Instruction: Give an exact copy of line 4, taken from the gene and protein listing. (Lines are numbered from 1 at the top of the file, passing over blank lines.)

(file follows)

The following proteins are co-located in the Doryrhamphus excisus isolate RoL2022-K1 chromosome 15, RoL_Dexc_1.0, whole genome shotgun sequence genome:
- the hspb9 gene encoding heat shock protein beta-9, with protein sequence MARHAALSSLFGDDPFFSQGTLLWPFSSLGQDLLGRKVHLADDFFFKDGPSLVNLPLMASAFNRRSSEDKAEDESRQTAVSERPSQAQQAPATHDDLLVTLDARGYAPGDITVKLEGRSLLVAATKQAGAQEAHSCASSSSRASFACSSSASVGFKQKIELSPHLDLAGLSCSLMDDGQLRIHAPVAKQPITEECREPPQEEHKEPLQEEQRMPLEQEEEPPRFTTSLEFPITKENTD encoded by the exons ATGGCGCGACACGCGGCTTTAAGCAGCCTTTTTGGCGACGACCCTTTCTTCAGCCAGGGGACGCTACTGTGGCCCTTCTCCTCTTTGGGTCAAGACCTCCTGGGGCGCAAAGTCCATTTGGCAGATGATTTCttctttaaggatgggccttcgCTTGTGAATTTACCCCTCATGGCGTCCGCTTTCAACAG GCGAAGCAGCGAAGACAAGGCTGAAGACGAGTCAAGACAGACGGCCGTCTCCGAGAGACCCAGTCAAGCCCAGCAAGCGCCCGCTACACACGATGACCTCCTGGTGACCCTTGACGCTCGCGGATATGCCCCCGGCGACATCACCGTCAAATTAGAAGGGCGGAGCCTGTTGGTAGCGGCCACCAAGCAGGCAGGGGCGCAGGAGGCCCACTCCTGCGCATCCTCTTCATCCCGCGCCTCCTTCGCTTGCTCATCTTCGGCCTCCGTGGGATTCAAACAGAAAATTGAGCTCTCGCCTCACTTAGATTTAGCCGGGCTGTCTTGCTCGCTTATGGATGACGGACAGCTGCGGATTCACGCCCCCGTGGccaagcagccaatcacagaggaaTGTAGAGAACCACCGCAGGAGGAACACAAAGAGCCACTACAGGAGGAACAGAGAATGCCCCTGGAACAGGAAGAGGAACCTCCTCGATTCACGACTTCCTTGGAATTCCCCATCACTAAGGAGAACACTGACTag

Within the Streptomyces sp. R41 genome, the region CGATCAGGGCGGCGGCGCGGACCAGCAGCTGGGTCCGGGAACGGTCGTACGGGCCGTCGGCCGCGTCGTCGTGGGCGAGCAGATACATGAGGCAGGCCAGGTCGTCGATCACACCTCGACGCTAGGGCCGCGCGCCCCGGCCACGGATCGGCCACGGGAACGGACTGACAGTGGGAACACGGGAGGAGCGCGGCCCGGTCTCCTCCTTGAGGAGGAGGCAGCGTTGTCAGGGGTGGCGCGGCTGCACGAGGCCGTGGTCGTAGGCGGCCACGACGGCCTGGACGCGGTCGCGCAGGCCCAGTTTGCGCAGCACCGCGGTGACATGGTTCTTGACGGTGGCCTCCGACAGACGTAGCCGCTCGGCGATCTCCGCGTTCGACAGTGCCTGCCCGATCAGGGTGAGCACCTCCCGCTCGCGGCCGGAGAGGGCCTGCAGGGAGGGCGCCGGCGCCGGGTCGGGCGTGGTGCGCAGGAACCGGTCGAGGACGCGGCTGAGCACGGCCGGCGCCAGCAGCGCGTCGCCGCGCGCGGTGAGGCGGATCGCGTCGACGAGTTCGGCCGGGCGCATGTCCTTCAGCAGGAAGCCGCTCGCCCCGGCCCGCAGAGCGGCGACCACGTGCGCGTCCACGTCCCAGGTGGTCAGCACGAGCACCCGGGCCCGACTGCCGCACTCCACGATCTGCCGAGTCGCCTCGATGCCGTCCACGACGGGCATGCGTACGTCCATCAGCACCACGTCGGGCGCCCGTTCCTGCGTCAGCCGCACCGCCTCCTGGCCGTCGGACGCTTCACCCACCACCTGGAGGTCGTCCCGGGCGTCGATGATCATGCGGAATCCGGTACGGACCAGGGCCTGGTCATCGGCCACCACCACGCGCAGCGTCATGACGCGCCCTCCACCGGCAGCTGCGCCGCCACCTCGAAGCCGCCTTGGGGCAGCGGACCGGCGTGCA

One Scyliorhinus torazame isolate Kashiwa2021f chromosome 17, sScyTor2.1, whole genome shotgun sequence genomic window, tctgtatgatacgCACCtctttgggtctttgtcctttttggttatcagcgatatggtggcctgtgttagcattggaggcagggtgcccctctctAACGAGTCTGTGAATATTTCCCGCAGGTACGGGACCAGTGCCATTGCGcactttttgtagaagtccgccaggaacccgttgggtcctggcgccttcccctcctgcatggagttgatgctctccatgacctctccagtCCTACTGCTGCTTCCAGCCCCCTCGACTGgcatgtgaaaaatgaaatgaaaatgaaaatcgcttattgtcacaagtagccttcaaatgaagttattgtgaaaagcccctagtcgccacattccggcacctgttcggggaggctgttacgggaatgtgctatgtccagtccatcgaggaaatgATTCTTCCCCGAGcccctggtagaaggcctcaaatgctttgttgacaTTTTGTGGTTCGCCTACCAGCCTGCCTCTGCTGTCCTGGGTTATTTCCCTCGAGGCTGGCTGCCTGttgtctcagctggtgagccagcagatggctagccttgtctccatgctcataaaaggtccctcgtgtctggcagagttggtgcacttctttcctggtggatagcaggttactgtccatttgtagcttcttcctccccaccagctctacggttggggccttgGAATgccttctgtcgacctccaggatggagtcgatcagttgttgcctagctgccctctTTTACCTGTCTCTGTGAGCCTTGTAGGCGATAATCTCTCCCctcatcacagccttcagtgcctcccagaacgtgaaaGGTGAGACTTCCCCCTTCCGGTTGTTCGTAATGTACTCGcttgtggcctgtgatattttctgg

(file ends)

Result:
One Scyliorhinus torazame isolate Kashiwa2021f chromosome 17, sScyTor2.1, whole genome shotgun sequence genomic window, tctgtatgatacgCACCtctttgggtctttgtcctttttggttatcagcgatatggtggcctgtgttagcattggaggcagggtgcccctctctAACGAGTCTGTGAATATTTCCCGCAGGTACGGGACCAGTGCCATTGCGcactttttgtagaagtccgccaggaacccgttgggtcctggcgccttcccctcctgcatggagttgatgctctccatgacctctccagtCCTACTGCTGCTTCCAGCCCCCTCGACTGgcatgtgaaaaatgaaatgaaaatgaaaatcgcttattgtcacaagtagccttcaaatgaagttattgtgaaaagcccctagtcgccacattccggcacctgttcggggaggctgttacgggaatgtgctatgtccagtccatcgaggaaatgATTCTTCCCCGAGcccctggtagaaggcctcaaatgctttgttgacaTTTTGTGGTTCGCCTACCAGCCTGCCTCTGCTGTCCTGGGTTATTTCCCTCGAGGCTGGCTGCCTGttgtctcagctggtgagccagcagatggctagccttgtctccatgctcataaaaggtccctcgtgtctggcagagttggtgcacttctttcctggtggatagcaggttactgtccatttgtagcttcttcctccccaccagctctacggttggggccttgGAATgccttctgtcgacctccaggatggagtcgatcagttgttgcctagctgccctctTTTACCTGTCTCTGTGAGCCTTGTAGGCGATAATCTCTCCCctcatcacagccttcagtgcctcccagaacgtgaaaGGTGAGACTTCCCCCTTCCGGTTGTTCGTAATGTACTCGcttgtggcctgtgatattttctgg